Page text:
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Hip X-ray views


Frog Leg Lateral View


Cross Table Lateral Hip

Pelvis AP

Patient position

Patient position  
Patient position  
Patient position  

The knee joint is flexed 30° 40° in a


The image is taken toward the middle of


supine position while hip is externally rotated by 45°

The image is taken toward the middle line connecting the upper symphysis pubica and the anterior-superior iliac spine

Affected side: lower extremity is rotated 15° - 20° in a supine position

Hip & Knee joints on the other side are flexed to prevent interference in radiographic projection

Cassette is positioned on the side of the hip at the right angle relative to the incidence angle

the line connecting the upper part of the symphysis pubis and the ASIS

Both patellae should be facing forward or lower extremities should be internally rotated by 15° -20° to accommodate femoral anteversion in anteroposterior hip radiographs

Projection is toward the groin region at 35° - 45° of incidence parallel to the longitudinal axis of the femur




Provides information on proximal femoral parts including the femoral head

Provides information on proximal femoral parts including the femoral head

Provides information on the shape of the acetabulum


Specific info: leg length, neck-shaft angle, acetabular coverage, acetabular depth, acetabular inclination, acetabular version, head sphericity & joint space width




Standard AP Hip Radiograph (Fig 6)

Can be taken multiple times in a similar position

Makes it easy to evaluated the: sphericity of the femoral head, joint congruency and the shape and offset of the neck junction

The greater trochanter is positioned posteriorly so that the femoral head junction is well defined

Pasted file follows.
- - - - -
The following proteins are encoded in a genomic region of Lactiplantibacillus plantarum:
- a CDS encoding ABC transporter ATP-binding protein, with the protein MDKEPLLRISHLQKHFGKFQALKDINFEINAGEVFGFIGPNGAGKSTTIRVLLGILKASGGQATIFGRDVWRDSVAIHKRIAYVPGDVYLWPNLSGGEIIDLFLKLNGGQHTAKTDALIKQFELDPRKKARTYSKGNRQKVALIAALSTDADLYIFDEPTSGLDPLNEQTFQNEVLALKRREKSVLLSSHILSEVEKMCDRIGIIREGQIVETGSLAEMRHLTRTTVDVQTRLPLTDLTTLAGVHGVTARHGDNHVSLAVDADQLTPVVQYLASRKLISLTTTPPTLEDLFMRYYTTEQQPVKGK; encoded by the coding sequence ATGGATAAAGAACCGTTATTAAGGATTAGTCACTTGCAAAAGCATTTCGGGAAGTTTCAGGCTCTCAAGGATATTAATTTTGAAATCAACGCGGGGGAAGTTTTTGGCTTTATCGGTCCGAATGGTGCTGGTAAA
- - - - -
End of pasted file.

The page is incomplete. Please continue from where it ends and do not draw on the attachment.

The coccyx & symphysis pubis are in a straight line & are positioned in the middle line of the image


Both sides of the iliac wings & obturator foramina are symmetric


Bony landmarks may not be clear in obese patients

The distance between the superior border of the pubic symphysis & the coccyx is between 1-3cm

Greater & Lesser trochanters should be clearly distinguishable

Head-neck junction is often not clearly visible beceause it is obscured by the greater trochanter



Rarely used to diagnose fractures

Calcar femoris should be clearly visible

Session Notes:

There should be very little elliptical overlap between the anterior & posterior margins of the head-neck junction.


Usually requested for children


MOST COMMON ERROR in taking AP view:

Hip is externally rotated while the image is being taken

In this case, the greater trochanter overlaps with the femoral head

the posterior head-neck junction is projected to the superior to the anterior head-neck junction

In short the is IMAGE DISTORTION

Lim, S. & Park, Y. (2015). Plain radiography of the hip: a review of radiographic techniques and image features. Hip & Pelvis 27(3): 125-134.